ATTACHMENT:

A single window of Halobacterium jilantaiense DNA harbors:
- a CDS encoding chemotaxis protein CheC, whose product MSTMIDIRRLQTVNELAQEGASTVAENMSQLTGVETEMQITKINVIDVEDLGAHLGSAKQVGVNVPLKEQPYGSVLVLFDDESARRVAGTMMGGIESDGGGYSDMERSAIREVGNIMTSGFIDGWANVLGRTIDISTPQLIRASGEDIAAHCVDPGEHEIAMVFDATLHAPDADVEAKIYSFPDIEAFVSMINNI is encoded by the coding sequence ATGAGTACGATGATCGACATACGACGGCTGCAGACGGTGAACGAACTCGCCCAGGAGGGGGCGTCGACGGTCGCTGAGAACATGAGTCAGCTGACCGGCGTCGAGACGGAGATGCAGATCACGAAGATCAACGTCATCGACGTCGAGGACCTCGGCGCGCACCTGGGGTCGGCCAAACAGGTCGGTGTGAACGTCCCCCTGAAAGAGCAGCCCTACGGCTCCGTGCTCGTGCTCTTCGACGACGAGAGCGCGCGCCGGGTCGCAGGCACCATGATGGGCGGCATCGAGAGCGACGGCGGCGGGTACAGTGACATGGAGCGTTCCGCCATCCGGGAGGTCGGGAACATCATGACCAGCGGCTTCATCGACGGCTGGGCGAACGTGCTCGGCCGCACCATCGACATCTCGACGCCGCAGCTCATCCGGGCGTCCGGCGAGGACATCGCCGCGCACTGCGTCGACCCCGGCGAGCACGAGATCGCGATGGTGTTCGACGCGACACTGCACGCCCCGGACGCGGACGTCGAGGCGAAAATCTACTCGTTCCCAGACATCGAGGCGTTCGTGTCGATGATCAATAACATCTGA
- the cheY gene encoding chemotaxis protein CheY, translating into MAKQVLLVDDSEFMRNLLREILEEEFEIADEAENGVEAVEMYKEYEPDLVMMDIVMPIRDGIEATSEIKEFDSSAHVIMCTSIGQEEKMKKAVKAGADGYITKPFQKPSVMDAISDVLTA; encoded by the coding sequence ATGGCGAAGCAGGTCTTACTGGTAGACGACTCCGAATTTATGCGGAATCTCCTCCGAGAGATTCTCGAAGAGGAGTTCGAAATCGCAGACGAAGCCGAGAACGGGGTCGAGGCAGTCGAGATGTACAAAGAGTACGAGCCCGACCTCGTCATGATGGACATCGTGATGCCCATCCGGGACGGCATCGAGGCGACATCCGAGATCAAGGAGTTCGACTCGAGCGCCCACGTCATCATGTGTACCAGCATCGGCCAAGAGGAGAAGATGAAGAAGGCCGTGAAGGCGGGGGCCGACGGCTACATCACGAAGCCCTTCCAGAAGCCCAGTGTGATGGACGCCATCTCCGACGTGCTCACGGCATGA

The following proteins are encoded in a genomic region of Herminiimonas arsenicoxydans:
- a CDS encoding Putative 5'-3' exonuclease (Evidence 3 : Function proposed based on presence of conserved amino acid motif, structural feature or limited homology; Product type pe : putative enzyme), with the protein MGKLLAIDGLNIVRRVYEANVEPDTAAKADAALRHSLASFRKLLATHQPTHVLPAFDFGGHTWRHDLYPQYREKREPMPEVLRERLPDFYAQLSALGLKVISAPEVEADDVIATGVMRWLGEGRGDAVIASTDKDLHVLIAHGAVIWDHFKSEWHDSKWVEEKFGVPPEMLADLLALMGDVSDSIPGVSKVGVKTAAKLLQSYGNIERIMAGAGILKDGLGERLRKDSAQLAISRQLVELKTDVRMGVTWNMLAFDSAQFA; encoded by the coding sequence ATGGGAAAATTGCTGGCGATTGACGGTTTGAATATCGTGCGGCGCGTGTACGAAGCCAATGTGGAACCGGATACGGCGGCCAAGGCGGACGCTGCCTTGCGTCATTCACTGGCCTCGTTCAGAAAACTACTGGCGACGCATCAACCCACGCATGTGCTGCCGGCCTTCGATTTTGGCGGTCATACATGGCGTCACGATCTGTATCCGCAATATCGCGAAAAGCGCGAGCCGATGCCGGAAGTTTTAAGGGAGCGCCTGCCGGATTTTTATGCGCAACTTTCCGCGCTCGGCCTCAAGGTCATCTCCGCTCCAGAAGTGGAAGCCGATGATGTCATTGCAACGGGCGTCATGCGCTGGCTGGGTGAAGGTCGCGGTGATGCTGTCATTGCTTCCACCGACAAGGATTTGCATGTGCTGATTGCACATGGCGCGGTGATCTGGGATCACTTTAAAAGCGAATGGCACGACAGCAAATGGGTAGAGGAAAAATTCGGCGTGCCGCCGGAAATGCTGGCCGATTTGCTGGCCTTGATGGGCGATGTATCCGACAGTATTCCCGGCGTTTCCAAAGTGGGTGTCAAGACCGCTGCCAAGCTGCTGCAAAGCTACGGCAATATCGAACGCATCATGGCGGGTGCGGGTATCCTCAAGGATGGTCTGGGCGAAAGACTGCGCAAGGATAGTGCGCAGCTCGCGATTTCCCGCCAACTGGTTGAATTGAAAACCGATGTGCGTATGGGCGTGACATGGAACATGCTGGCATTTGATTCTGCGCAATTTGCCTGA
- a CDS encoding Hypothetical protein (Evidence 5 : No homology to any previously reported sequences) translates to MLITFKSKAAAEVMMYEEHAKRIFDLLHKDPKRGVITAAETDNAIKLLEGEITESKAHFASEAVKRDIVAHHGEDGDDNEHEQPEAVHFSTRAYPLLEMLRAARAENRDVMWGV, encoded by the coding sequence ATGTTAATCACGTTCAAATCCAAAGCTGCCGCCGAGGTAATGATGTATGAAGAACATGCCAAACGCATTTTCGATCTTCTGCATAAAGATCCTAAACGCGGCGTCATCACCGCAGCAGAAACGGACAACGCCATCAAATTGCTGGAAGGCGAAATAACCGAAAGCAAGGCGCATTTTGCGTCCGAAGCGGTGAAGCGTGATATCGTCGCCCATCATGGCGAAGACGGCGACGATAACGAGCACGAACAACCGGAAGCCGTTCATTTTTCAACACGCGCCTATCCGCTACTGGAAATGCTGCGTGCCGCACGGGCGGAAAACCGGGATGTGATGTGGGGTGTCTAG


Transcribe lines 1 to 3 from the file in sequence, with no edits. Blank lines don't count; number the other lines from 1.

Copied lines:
A single window of Halobacterium jilantaiense DNA harbors:
- a CDS encoding chemotaxis protein CheC, whose product MSTMIDIRRLQTVNELAQEGASTVAENMSQLTGVETEMQITKINVIDVEDLGAHLGSAKQVGVNVPLKEQPYGSVLVLFDDESARRVAGTMMGGIESDGGGYSDMERSAIREVGNIMTSGFIDGWANVLGRTIDISTPQLIRASGEDIAAHCVDPGEHEIAMVFDATLHAPDADVEAKIYSFPDIEAFVSMINNI is encoded by the coding sequence ATGAGTACGATGATCGACATACGACGGCTGCAGACGGTGAACGAACTCGCCCAGGAGGGGGCGTCGACGGTCGCTGAGAACATGAGTCAGCTGACCGGCGTCGAGACGGAGATGCAGATCACGAAGATCAACGTCATCGACGTCGAGGACCTCGGCGCGCACCTGGGGTCGGCCAAACAGGTCGGTGTGAACGTCCCCCTGAAAGAGCAGCCCTACGGCTCCGTGCTCGTGCTCTTCGACGACGAGAGCGCGCGCCGGGTCGCAGGCACCATGATGGGCGGCATCGAGAGCGACGGCGGCGGGTACAGTGACATGGAGCGTTCCGCCATCCGGGAGGTCGGGAACATCATGACCAGCGGCTTCATCGACGGCTGGGCGAACGTGCTCGGCCGCACCATCGACATCTCGACGCCGCAGCTCATCCGGGCGTCCGGCGAGGACATCGCCGCGCACTGCGTCGACCCCGGCGAGCACGAGATCGCGATGGTGTTCGACGCGACACTGCACGCCCCGGACGCGGACGTCGAGGCGAAAATCTACTCGTTCCCAGACATCGAGGCGTTCGTGTCGATGATCAATAACATCTGA
- the cheY gene encoding chemotaxis protein CheY, translating into MAKQVLLVDDSEFMRNLLREILEEEFEIADEAENGVEAVEMYKEYEPDLVMMDIVMPIRDGIEATSEIKEFDSSAHVIMCTSIGQEEKMKKAVKAGADGYITKPFQKPSVMDAISDVLTA; encoded by the coding sequence ATGGCGAAGCAGGTCTTACTGGTAGACGACTCCGAATTTATGCGGAATCTCCTCCGAGAGATTCTCGAAGAGGAGTTCGAAATCGCAGACGAAGCCGAGAACGGGGTCGAGGCAGTCGAGATGTACAAAGAGTACGAGCCCGACCTCGTCATGATGGACATCGTGATGCCCATCCGGGACGGCATCGAGGCGACATCCGAGATCAAGGAGTTCGACTCGAGCGCCCACGTCATCATGTGTACCAGCATCGGCCAAGAGGAGAAGATGAAGAAGGCCGTGAAGGCGGGGGCCGACGGCTACATCACGAAGCCCTTCCAGAAGCCCAGTGTGATGGACGCCATCTCCGACGTGCTCACGGCATGA